The events that took place in Sri Lanka in the past few days truly left me confounded – mostly sad, angry and helpless. Watching from a distance it felt surreal, all I could think of was why this keeps happening to us again and again. There was chaos on the streets of Kandy, a state of emergency, innocent people been attacked because of their race/religion. I was then inclined to write a blog post out of that disappointment, about the reasons we keep going back to communal conflicts, but of course the reasons are many. One explanation that is simple, yet complex at the same time, and which I keep coming back to in my readings again and again is the need for justice for what happened in the past. Conflicts have the potential to play itself out in different ways in the future. The violence and conflict that appear to be new is often historically informed and rooted in ongoing experiences of social marginalisation, political exclusion and economic exploitation.
Whilst this needs to be discussed, today I would like to specifically focus on the unity and solidarity of our people in the aftermath of this violence. Because right now I’m not writing from a place of disappointment, I’m writing from a place of deep appreciation for my country men and women.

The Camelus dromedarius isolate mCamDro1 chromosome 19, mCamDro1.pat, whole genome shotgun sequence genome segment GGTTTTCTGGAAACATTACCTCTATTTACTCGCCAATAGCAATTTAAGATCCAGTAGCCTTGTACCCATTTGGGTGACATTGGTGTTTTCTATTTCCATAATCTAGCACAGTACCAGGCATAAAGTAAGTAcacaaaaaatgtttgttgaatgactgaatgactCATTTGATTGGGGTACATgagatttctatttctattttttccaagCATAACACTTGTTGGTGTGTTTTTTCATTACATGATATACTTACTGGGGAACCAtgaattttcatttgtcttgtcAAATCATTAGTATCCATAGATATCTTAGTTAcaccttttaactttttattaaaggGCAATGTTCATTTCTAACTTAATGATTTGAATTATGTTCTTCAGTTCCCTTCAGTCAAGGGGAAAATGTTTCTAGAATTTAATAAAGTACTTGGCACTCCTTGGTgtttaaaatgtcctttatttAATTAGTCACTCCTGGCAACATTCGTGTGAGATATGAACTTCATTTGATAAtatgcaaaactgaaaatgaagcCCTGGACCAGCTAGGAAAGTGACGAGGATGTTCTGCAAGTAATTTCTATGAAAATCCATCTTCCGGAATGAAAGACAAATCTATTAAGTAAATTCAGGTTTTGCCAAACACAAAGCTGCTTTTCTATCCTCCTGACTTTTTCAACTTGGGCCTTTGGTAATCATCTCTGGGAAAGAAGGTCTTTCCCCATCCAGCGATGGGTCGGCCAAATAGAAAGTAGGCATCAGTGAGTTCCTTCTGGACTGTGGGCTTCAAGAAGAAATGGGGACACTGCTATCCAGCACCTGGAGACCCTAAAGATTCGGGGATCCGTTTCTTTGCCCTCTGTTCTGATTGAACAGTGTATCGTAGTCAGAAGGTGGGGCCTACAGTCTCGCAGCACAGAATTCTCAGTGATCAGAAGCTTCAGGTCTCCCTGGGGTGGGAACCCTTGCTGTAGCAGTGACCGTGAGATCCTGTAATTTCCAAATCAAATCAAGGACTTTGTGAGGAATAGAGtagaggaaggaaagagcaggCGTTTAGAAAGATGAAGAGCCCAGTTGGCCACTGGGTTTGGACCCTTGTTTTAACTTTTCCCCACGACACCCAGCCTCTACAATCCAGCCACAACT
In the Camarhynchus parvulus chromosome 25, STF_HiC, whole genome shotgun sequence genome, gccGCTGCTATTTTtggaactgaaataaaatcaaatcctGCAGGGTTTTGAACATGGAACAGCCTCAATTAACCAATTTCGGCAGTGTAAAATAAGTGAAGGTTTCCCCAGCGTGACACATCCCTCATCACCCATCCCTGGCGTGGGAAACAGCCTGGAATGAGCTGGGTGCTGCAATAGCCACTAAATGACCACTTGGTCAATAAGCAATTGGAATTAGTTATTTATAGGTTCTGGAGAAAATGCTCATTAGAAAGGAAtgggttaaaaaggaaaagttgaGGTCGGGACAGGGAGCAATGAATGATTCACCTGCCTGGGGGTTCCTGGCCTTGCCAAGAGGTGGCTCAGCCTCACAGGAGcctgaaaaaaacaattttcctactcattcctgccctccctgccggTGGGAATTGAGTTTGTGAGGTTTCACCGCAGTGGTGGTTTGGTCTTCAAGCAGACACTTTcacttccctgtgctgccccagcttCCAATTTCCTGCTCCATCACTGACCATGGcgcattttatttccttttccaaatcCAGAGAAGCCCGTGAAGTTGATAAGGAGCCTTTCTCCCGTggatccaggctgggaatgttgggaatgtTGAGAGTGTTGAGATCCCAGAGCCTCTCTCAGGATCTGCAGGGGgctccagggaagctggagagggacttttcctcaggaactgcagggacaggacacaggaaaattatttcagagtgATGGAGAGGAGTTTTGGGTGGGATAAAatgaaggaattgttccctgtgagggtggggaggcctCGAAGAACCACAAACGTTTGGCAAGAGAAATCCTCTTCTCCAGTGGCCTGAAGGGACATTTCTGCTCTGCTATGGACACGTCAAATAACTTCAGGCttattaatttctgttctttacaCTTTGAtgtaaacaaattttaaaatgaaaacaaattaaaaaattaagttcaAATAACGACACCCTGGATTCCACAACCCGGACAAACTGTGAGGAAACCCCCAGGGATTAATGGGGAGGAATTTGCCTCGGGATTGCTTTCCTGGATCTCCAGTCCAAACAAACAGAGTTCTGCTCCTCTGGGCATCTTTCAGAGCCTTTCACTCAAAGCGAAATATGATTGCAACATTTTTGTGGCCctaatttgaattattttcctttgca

One thing we Sri Lankans are good at is coming together to recover what has been lost after a time of crisis. Yes, what happened during the past few days could have been prevented, but how do you stop the sudden actions of those few people who breed racist ideologies, and stir trouble and incite violence? It happens in every society, but the most important thing is that in this situation they did not win.
I have been overwhelmed with the amount of pictures and videos I have been seeing of Sinhalese and Muslims standing shoulder to shoulder in this time of distress; people getting together and rebuilding the shops and houses that were burnt down, collecting funds and presenting it to shop owners and families who lost everything, cooking together and sharing food, buddhist monks protecting mosques while their muslim brethren were praying, celebrities, political and religious leaders, and influencers in Sri Lanka speaking out against such violence, and so many other acts of love that have probably gone unnoticed.
So let this be a wake up call to the people of our country: let’s transform our mindsets and hearts to be inclusive and tolerant, let’s not wait for a time of crisis to be compassionate. To our government: let’s stop dragging our feet when it comes to seeking truth and justice for past violations, because as long as there is no justice for past violations the space for the recurrence of racial and communal violence keeps growing. But, at this moment in time we have to commend those people who rose up and did not let the instigators of racial violence win, because love overcame despair; love, kindness and compassion won.